Productivity

The first mark of the successful pulp writer was productivity. They wrote. They wrote a lot. And they usually wrote on manual typewriters, several of them producing up to a million or more words a year.

Frederick Faust, aka Max Brand

Indeed, perhaps the most prolific author of all time, Frederick Faust (better known by his pen name Max Brand) wrote 4,000 words a day every day for about thirty years. How on earth did he do it? Especially since he drank whiskey all day and then, when finished with his fourteen pages, settled down to his serious drinking? (I do not recommend this method.)

Pulp writers had to be productive. They had to put food on the table, especially during the Depression. They were often being paid a penny a word. (Erle Stanley Gardner figured out that if he used a character’s full name in dialogue attributions, it was an extra penny. Thus, you’ll see his Perry Mason stories filled with: “Come in,” Perry Mason said. “Hello,” said Paul Drake. “Shall I stay?” asked Della Street.)

Be productive. Set a weekly quota of words. What can you comfortably do? Up that by 10% and keep track of your daily output on a spreadsheet. Review and adjust your quota every year.

“The most critical thing a writer does,” said the late Robert B. Parker, “is produce.”

Persistence

In the pulp days, if you wanted to break into a market, you had to overcome hundreds of rejection slips. In the 30s and 40s, the golden age of pulp, most magazines had headquarters in New York. Many a writer moved to the Big Apple so they could walk around and knock on doors and meet editors personally.

While they waited for a break, they continued to write and cop “hobo soup” at the automat. (That’s where you’d get a cup of hot water and dump in a healthy dose of ketchup, salt & pepper, and stir, then crumble in saltines—all these ingredients were free.)

Now, with digital self-publishing a viable option, you don’t have to wait to be published. But in most cases you’ll have to wait to make significant headway in the market. How long will it take before you start seeing more than coffee money come your way? That all depends on how productive you are (see above) and if you operate like a professional (see below).

Professionalism

The pulp writers approached writing as a job. They had to. They didn’t have time to sit around cafés gabbing endlessly about theories of literature. So they studied the markets, figured out what worked in those markets, and learned how to make their own writing better.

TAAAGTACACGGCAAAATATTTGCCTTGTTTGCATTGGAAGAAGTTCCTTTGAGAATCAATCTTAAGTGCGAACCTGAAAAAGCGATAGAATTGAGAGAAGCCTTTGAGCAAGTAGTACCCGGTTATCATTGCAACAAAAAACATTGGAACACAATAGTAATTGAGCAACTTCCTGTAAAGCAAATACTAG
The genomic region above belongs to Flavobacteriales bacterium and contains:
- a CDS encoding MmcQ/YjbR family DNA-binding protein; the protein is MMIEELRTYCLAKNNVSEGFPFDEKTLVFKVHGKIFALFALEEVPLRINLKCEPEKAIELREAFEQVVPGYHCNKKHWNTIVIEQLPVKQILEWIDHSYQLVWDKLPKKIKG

You can do the same. Study markets, expand your craft, and keep writing and adding your own spices.

When pulp writers sent in a manuscript, they made sure it was typed cleanly. When they talked to an editor, they made sure they spoke cleanly, for burning bridges was a fast route to the soup kitchen.

They had egos, sure, but they kept them in check because publishing is a small world. On occasion they’d push back on an editor messing with one of their stories, but they tried to keep it respectful. It was a good thing Twitter did not exist in the 1930s.

Professionalism still matters. Even if you self-publish, readers will pick up a vibe about you, stretching from the design of the books themselves all the way through your social media footprint.

So be wise about your profile, remembering what Erle Stanley Gardner said: “I serve the reading public.”

So should you. Which is why I’m happy to announce a new book, one I’ve wanted to do for a long time. It’s designed to teach the secrets of the great pulp writers, everything from how to be more prolific to the best plotting methods to my exclusive Start-a-Plot Machine.

HOW TO WRITE PULP FICTION is available now. Here’s where you can get it:

KINDLE

NOOK

KOBO

PRINT VERSION

A final word on pulp fiction. A certain class of literati has sniffed at its very existence. I even read one jeremiad that claimed commercial fiction writers have “sold their souls” to the “devil” of profitability, and how can they even look at themselves in the mirror?

Yeesh.

Well, I continue to shave in the morning and my mirror is clean, and I delight in what a successful pulp writer named William Wallace Cook (writing under the pen name John Milton Edwards) wrote over 100 years ago: